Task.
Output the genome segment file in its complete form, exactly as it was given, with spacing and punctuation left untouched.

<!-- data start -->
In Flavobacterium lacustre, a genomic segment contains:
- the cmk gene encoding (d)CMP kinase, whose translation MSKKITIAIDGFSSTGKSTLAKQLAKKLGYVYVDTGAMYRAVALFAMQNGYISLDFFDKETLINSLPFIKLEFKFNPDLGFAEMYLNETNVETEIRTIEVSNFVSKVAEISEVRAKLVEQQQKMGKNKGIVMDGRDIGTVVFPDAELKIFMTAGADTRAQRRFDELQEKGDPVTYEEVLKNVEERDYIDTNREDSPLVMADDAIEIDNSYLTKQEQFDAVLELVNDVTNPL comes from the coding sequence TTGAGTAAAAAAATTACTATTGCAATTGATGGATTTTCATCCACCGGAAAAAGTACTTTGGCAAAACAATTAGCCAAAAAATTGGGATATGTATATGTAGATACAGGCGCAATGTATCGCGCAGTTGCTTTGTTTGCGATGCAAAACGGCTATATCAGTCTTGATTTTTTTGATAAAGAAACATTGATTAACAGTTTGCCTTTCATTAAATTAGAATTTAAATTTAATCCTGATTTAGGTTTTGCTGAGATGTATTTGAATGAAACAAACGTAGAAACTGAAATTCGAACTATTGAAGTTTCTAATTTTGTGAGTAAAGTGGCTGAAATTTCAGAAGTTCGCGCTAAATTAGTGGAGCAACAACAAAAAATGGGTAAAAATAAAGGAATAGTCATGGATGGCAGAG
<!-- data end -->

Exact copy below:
In Flavobacterium lacustre, a genomic segment contains:
- the cmk gene encoding (d)CMP kinase, whose translation MSKKITIAIDGFSSTGKSTLAKQLAKKLGYVYVDTGAMYRAVALFAMQNGYISLDFFDKETLINSLPFIKLEFKFNPDLGFAEMYLNETNVETEIRTIEVSNFVSKVAEISEVRAKLVEQQQKMGKNKGIVMDGRDIGTVVFPDAELKIFMTAGADTRAQRRFDELQEKGDPVTYEEVLKNVEERDYIDTNREDSPLVMADDAIEIDNSYLTKQEQFDAVLELVNDVTNPL comes from the coding sequence TTGAGTAAAAAAATTACTATTGCAATTGATGGATTTTCATCCACCGGAAAAAGTACTTTGGCAAAACAATTAGCCAAAAAATTGGGATATGTATATGTAGATACAGGCGCAATGTATCGCGCAGTTGCTTTGTTTGCGATGCAAAACGGCTATATCAGTCTTGATTTTTTTGATAAAGAAACATTGATTAACAGTTTGCCTTTCATTAAATTAGAATTTAAATTTAATCCTGATTTAGGTTTTGCTGAGATGTATTTGAATGAAACAAACGTAGAAACTGAAATTCGAACTATTGAAGTTTCTAATTTTGTGAGTAAAGTGGCTGAAATTTCAGAAGTTCGCGCTAAATTAGTGGAGCAACAACAAAAAATGGGTAAAAATAAAGGAATAGTCATGGATGGCAGAG